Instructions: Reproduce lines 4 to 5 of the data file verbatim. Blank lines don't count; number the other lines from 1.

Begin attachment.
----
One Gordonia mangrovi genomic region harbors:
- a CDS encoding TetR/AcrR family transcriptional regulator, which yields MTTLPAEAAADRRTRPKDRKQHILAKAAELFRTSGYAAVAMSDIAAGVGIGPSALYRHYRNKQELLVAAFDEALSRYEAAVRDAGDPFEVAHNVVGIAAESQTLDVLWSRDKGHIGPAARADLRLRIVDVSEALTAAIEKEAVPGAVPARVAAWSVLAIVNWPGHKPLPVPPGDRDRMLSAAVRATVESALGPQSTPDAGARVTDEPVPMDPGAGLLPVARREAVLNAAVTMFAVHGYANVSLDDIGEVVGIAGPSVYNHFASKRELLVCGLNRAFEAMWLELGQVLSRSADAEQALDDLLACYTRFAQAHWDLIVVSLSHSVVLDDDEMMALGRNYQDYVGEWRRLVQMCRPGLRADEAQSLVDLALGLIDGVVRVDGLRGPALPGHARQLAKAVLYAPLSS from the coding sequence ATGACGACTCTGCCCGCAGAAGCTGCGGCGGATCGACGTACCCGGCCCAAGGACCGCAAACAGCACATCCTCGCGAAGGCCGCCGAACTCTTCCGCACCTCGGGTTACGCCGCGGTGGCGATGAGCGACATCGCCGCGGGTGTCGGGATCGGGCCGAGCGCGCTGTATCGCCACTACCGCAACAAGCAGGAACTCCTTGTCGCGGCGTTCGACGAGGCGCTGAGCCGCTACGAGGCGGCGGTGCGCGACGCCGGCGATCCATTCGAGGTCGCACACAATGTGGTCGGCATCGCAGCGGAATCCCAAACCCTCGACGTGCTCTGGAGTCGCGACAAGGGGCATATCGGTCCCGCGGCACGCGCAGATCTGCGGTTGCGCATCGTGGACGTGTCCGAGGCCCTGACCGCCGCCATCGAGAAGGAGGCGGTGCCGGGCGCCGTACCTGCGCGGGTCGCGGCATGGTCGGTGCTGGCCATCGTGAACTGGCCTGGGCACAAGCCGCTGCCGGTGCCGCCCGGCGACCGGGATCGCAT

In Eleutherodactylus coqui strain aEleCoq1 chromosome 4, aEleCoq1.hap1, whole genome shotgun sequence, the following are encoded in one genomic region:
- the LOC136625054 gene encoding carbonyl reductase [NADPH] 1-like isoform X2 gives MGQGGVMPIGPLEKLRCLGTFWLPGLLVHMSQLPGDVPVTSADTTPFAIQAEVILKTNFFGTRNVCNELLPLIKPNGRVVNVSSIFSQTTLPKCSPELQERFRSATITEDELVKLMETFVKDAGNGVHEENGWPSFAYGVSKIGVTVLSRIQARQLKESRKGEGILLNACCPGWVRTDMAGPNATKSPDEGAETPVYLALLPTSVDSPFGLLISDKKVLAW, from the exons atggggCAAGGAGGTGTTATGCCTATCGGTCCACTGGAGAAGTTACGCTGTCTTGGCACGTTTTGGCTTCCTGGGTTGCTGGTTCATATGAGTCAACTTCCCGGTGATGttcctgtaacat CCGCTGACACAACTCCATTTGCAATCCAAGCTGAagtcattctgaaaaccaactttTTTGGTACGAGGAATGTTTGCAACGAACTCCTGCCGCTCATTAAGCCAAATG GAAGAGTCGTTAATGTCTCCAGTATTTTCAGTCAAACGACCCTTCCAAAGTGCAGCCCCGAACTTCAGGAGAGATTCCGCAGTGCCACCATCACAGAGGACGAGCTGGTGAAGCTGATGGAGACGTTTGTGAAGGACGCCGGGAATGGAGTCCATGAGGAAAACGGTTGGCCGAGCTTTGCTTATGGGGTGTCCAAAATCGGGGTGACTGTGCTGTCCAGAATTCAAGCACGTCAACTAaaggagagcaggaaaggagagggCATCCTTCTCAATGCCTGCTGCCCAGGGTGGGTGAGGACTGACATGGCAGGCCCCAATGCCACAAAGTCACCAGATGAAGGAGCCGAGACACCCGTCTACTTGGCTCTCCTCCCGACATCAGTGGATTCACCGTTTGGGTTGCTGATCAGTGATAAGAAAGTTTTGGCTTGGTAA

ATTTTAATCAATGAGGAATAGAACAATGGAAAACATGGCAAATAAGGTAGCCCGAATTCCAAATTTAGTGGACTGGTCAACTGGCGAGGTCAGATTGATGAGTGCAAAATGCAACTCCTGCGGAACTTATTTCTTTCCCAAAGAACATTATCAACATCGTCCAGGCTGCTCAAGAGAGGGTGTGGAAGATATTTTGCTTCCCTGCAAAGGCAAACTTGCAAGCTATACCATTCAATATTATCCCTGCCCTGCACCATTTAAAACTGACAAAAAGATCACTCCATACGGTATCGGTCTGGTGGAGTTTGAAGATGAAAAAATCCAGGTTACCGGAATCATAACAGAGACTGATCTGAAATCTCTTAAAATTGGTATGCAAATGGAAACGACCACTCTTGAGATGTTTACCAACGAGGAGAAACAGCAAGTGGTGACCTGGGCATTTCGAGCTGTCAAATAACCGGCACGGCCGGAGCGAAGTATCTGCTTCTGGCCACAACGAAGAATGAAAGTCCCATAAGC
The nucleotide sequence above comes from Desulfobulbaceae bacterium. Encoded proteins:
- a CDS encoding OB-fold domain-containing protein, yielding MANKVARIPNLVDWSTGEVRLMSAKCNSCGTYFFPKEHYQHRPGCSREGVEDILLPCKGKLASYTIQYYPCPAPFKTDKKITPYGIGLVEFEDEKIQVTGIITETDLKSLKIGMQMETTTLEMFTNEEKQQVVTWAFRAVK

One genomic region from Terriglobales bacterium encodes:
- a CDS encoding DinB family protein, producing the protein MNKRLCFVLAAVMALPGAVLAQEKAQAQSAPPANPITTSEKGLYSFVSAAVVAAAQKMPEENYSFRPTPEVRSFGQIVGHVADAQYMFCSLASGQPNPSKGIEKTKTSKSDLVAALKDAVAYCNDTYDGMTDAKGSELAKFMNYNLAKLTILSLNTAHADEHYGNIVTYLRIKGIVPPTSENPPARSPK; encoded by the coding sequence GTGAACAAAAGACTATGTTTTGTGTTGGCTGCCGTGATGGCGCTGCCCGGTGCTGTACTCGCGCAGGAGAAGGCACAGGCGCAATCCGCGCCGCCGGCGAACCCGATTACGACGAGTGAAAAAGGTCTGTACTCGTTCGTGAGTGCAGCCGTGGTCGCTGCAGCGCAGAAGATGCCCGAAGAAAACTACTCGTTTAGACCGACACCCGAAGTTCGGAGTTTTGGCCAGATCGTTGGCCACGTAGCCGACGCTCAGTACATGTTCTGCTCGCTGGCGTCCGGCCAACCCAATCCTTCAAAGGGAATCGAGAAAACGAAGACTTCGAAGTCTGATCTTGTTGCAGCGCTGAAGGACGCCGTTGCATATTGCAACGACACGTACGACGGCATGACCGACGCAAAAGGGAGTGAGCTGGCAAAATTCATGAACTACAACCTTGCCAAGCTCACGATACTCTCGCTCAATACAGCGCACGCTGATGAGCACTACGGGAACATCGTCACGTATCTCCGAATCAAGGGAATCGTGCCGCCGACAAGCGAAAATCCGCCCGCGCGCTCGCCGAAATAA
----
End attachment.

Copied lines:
- the LOC136625054 gene encoding carbonyl reductase [NADPH] 1-like isoform X2 gives MGQGGVMPIGPLEKLRCLGTFWLPGLLVHMSQLPGDVPVTSADTTPFAIQAEVILKTNFFGTRNVCNELLPLIKPNGRVVNVSSIFSQTTLPKCSPELQERFRSATITEDELVKLMETFVKDAGNGVHEENGWPSFAYGVSKIGVTVLSRIQARQLKESRKGEGILLNACCPGWVRTDMAGPNATKSPDEGAETPVYLALLPTSVDSPFGLLISDKKVLAW, from the exons atggggCAAGGAGGTGTTATGCCTATCGGTCCACTGGAGAAGTTACGCTGTCTTGGCACGTTTTGGCTTCCTGGGTTGCTGGTTCATATGAGTCAACTTCCCGGTGATGttcctgtaacat CCGCTGACACAACTCCATTTGCAATCCAAGCTGAagtcattctgaaaaccaactttTTTGGTACGAGGAATGTTTGCAACGAACTCCTGCCGCTCATTAAGCCAAATG GAAGAGTCGTTAATGTCTCCAGTATTTTCAGTCAAACGACCCTTCCAAAGTGCAGCCCCGAACTTCAGGAGAGATTCCGCAGTGCCACCATCACAGAGGACGAGCTGGTGAAGCTGATGGAGACGTTTGTGAAGGACGCCGGGAATGGAGTCCATGAGGAAAACGGTTGGCCGAGCTTTGCTTATGGGGTGTCCAAAATCGGGGTGACTGTGCTGTCCAGAATTCAAGCACGTCAACTAaaggagagcaggaaaggagagggCATCCTTCTCAATGCCTGCTGCCCAGGGTGGGTGAGGACTGACATGGCAGGCCCCAATGCCACAAAGTCACCAGATGAAGGAGCCGAGACACCCGTCTACTTGGCTCTCCTCCCGACATCAGTGGATTCACCGTTTGGGTTGCTGATCAGTGATAAGAAAGTTTTGGCTTGGTAA

ATTTTAATCAATGAGGAATAGAACAATGGAAAACATGGCAAATAAGGTAGCCCGAATTCCAAATTTAGTGGACTGGTCAACTGGCGAGGTCAGATTGATGAGTGCAAAATGCAACTCCTGCGGAACTTATTTCTTTCCCAAAGAACATTATCAACATCGTCCAGGCTGCTCAAGAGAGGGTGTGGAAGATATTTTGCTTCCCTGCAAAGGCAAACTTGCAAGCTATACCATTCAATATTATCCCTGCCCTGCACCATTTAAAACTGACAAAAAGATCACTCCATACGGTATCGGTCTGGTGGAGTTTGAAGATGAAAAAATCCAGGTTACCGGAATCATAACAGAGACTGATCTGAAATCTCTTAAAATTGGTATGCAAATGGAAACGACCACTCTTGAGATGTTTACCAACGAGGAGAAACAGCAAGTGGTGACCTGGGCATTTCGAGCTGTCAAATAACCGGCACGGCCGGAGCGAAGTATCTGCTTCTGGCCACAACGAAGAATGAAAGTCCCATAAGC